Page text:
Early morning sun revealed water droplets on Cleome petals in the side garden this morning.
Old-fashioned Cleome hassleriana (Spider Flower) is an annual that reseeds easily in my zone 7b garden. Many years ago a friend gave me a few plants she had started from seeds purchased at Monticello, Thomas Jefferson’s home in Charlottesville, Virginia. The plants came to me with her warning, “They will spread.”
They did and they do; I love them. They grow easily but require little effort to pull up if they get into the wrong spot.
Cleome were still blooming last year in November. By mid-May this year Cleome seedlings were again on their way. I transplanted a few to other areas of the garden. In one new situation where it was very sunny they did well, but another area was perhaps too shady for them.
Cleome hassleriana has such an interesting form with buds, open flowers, fruiting bodies and sticky, palmate leaves all coexisting to create a complex architectural structure. As buds continue to open near the top, fruit forms underneath and all the while the stem grows taller and thicker, easily reaching 3-5 feet by the end of the flowering season in fall.
The flowers are delicate and airy with 6 long stamens suggestive of spidery legs (in shape, that is, not in number) and four oval petals.
The fruit of Cleome hassleriana are long capsules. Being dehiscent, the capsules split open when mature, discharging the seeds and setting up another possible encounter with dew on Cleome petals in the garden next year.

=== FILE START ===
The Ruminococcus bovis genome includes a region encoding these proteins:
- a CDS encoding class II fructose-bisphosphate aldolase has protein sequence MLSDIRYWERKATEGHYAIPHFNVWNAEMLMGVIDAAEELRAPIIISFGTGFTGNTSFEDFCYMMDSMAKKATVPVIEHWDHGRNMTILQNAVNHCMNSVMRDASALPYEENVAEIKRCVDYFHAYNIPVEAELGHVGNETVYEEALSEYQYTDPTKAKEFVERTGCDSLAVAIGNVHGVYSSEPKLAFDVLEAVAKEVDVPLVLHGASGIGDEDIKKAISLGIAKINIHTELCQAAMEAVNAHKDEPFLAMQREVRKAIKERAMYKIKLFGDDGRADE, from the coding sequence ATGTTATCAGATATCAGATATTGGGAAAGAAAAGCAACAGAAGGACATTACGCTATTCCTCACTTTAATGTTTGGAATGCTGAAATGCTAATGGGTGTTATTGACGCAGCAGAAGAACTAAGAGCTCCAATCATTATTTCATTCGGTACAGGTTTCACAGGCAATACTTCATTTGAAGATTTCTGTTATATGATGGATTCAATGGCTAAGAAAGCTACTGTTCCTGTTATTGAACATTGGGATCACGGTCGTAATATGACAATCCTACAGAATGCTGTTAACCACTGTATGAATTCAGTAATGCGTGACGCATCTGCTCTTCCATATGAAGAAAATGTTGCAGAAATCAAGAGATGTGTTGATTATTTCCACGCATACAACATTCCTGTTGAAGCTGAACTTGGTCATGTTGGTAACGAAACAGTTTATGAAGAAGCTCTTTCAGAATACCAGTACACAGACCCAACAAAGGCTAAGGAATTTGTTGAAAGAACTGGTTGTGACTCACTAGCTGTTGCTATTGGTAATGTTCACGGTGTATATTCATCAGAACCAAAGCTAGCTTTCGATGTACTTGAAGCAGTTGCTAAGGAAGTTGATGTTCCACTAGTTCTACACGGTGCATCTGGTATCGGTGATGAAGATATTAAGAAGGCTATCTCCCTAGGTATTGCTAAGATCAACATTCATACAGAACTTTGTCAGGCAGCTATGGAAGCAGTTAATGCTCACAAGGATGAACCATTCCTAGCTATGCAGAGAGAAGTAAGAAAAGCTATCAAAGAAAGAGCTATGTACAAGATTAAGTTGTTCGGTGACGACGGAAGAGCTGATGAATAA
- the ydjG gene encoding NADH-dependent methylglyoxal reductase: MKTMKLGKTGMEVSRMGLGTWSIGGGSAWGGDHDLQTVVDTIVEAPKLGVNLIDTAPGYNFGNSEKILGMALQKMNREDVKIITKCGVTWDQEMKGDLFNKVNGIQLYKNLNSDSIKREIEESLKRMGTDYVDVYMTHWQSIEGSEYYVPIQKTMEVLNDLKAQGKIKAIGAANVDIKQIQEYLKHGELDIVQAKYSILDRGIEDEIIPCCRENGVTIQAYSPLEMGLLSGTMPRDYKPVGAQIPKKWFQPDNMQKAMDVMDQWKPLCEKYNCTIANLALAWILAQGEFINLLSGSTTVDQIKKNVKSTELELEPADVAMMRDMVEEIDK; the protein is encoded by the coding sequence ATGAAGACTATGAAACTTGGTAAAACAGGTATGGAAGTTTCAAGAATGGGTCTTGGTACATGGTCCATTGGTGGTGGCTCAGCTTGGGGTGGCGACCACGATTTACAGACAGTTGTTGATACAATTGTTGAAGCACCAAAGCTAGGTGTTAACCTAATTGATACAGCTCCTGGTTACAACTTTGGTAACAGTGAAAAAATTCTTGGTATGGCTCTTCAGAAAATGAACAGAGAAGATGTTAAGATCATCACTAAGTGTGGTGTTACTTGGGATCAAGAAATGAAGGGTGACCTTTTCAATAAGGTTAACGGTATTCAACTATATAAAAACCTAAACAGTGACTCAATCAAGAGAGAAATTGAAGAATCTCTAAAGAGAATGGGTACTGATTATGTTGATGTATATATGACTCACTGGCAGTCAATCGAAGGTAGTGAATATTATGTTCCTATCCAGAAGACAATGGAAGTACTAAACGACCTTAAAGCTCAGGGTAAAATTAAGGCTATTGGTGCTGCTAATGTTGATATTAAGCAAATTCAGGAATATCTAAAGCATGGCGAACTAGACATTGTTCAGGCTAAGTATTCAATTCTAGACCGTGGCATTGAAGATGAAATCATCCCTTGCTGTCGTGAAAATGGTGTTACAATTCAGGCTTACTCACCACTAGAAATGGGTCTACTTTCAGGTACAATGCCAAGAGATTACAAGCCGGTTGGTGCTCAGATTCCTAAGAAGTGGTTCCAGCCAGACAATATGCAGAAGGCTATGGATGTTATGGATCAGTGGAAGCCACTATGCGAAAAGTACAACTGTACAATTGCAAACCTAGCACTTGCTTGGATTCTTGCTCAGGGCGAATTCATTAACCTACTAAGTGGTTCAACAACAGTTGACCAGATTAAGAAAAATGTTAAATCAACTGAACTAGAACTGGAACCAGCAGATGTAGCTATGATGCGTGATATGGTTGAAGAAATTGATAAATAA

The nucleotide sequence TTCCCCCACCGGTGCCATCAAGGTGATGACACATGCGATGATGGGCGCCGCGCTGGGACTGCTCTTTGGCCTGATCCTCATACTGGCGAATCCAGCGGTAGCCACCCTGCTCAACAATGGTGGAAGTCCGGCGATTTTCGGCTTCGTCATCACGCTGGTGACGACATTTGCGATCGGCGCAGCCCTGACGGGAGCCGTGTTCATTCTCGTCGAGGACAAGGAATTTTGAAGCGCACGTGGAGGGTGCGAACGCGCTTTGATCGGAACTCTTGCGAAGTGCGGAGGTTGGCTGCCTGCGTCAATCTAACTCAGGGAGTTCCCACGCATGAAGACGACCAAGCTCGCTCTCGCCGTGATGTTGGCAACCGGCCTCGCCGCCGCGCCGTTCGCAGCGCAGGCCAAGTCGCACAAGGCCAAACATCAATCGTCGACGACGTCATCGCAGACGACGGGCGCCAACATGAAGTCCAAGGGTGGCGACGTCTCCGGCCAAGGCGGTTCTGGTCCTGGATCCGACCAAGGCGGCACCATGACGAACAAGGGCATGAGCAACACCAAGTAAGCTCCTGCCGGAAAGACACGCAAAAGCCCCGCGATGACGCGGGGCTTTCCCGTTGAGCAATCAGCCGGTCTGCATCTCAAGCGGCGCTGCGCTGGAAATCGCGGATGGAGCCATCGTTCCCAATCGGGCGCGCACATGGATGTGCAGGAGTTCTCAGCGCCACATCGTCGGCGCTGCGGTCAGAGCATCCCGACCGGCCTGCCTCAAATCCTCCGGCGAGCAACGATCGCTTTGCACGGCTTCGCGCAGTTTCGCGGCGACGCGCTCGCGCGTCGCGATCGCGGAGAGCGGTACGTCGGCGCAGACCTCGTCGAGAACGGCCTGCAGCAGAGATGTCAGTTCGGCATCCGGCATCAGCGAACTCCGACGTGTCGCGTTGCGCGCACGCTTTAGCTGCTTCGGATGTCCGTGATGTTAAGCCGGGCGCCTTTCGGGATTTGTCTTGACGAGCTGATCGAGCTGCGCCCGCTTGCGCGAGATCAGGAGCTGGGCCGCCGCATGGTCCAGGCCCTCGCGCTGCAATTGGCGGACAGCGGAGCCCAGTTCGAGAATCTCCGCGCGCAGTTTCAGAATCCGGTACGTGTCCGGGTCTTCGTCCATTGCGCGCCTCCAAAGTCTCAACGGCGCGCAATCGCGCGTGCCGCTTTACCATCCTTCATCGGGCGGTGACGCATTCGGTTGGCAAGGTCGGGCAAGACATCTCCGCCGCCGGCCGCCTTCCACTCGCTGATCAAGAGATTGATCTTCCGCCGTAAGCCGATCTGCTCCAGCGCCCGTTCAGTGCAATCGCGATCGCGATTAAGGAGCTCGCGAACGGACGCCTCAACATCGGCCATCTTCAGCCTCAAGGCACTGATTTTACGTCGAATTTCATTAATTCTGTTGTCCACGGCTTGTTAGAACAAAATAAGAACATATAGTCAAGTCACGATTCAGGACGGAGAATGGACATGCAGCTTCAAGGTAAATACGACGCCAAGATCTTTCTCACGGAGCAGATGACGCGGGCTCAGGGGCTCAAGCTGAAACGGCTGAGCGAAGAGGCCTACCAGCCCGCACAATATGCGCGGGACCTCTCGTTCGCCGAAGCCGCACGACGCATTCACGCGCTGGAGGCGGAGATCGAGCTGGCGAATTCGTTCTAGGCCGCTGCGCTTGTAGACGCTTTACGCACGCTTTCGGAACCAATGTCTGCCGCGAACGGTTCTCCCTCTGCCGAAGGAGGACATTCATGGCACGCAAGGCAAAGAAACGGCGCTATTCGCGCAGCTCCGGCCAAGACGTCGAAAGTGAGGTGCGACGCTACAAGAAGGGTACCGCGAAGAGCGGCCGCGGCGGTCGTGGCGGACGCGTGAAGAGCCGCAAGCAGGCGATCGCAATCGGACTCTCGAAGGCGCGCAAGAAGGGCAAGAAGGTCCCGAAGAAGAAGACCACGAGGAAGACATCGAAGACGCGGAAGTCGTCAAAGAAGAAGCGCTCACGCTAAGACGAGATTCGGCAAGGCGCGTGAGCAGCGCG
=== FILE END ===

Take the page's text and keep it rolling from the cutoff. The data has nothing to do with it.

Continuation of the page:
The weather is beautiful. Temperatures began cooling Saturday night and lows in the 50s and 60s are forecast for this week. Highs will be 79F tomorrow and 80s for the rest of the week.
Perfect weather for you too then. 😀 I really do love Cleome, and your photos are gorgeous. I will try and grow them in large pots next year, in an attempt to stop the snails nibbling!
Thanks! Hope you can thwart the slugs next year so you can enjoy cleome in your own garden. Deer don’t bother them here which is first on my checklist of whether I can grow something. Enjoy the nice weather–losing our humidity this week has been such a relief.
Isn’t it wonderful when the weather cools down after a long hot summer? Cleome is a plant that I too obtained from a stately home (Clivedon, Taplow England). I don’t have it here but if it grows so well for you, I’m thinking it would do well for me too. Christina
Yes, exciting change in weather. I’ll be interested to know how cleome does for you there Christina. It is pretty drought-tolerant and one of the few plants that didn’t seem to benefit much from the extra-heavy rain we had here this summer. I’m going to look up Clivedon.
Must give these a try, you make them sound like a plant that I must have in the garden!
Pauline, yes, do give them a chance. I don’t want to oversell them, but I just find cleome fascinating.
Cleome is one of my favorite annuals. They make sure a statement in the garden and I love how they reseed. It’s always fun to spot the distinctive leaves in other areas of the garden.
Glad to know a fellow cleome fan Debbie. I seldom see them planted around my region, except in a historical setting.
I love the fact that your plants originated in Thomas Jefferson’s garden. They are really lovely, and add so much to the garden. I have never planted them, but had one come up in the garden a few years ago. Sadly, it did not reseed.
How nice to get a volunteer cleome dropped into your garden, even if short-lived!
I enjoy that association with Monticello–my husband has a huge interest in Jefferson. I doubt my seeds “originated” in TJ’s personal garden, but they were purchased at Monticello where cleome have traditionally been grown in the Roundabout flower walk garden. So I imagine they were collected from his “contemporary” garden. (I need to learn more about heritage seeds.)
We have to sow these each spring as annuals as they never survive our winters.
Where I live is just at the edge where the seeds can survive–it’s lucky for me as I seldom grow anything from seed.